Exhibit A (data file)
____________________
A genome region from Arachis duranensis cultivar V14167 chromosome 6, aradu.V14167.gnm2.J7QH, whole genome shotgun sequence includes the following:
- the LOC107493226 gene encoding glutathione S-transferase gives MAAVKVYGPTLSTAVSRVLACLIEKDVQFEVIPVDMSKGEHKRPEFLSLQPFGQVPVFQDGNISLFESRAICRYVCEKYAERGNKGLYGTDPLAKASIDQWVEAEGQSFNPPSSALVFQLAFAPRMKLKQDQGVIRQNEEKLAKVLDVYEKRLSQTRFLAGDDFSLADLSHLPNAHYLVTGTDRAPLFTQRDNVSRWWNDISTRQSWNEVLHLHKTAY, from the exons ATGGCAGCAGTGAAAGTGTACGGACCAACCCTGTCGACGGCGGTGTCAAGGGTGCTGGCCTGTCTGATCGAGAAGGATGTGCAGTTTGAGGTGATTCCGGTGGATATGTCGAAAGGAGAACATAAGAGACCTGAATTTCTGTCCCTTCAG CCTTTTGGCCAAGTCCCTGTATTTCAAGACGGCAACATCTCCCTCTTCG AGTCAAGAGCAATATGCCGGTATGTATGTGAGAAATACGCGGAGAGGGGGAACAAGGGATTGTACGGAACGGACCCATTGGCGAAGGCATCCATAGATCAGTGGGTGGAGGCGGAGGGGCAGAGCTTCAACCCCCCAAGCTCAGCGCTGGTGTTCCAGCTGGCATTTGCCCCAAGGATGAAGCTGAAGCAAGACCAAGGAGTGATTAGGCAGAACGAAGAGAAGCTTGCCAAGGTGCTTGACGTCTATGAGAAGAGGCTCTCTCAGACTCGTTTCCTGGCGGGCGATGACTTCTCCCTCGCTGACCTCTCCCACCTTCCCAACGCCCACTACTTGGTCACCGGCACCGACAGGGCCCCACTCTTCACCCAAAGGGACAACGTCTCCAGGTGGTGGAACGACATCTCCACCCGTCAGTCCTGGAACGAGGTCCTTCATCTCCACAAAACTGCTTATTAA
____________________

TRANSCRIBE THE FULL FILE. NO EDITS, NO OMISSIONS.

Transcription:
A genome region from Arachis duranensis cultivar V14167 chromosome 6, aradu.V14167.gnm2.J7QH, whole genome shotgun sequence includes the following:
- the LOC107493226 gene encoding glutathione S-transferase gives MAAVKVYGPTLSTAVSRVLACLIEKDVQFEVIPVDMSKGEHKRPEFLSLQPFGQVPVFQDGNISLFESRAICRYVCEKYAERGNKGLYGTDPLAKASIDQWVEAEGQSFNPPSSALVFQLAFAPRMKLKQDQGVIRQNEEKLAKVLDVYEKRLSQTRFLAGDDFSLADLSHLPNAHYLVTGTDRAPLFTQRDNVSRWWNDISTRQSWNEVLHLHKTAY, from the exons ATGGCAGCAGTGAAAGTGTACGGACCAACCCTGTCGACGGCGGTGTCAAGGGTGCTGGCCTGTCTGATCGAGAAGGATGTGCAGTTTGAGGTGATTCCGGTGGATATGTCGAAAGGAGAACATAAGAGACCTGAATTTCTGTCCCTTCAG CCTTTTGGCCAAGTCCCTGTATTTCAAGACGGCAACATCTCCCTCTTCG AGTCAAGAGCAATATGCCGGTATGTATGTGAGAAATACGCGGAGAGGGGGAACAAGGGATTGTACGGAACGGACCCATTGGCGAAGGCATCCATAGATCAGTGGGTGGAGGCGGAGGGGCAGAGCTTCAACCCCCCAAGCTCAGCGCTGGTGTTCCAGCTGGCATTTGCCCCAAGGATGAAGCTGAAGCAAGACCAAGGAGTGATTAGGCAGAACGAAGAGAAGCTTGCCAAGGTGCTTGACGTCTATGAGAAGAGGCTCTCTCAGACTCGTTTCCTGGCGGGCGATGACTTCTCCCTCGCTGACCTCTCCCACCTTCCCAACGCCCACTACTTGGTCACCGGCACCGACAGGGCCCCACTCTTCACCCAAAGGGACAACGTCTCCAGGTGGTGGAACGACATCTCCACCCGTCAGTCCTGGAACGAGGTCCTTCATCTCCACAAAACTGCTTATTAA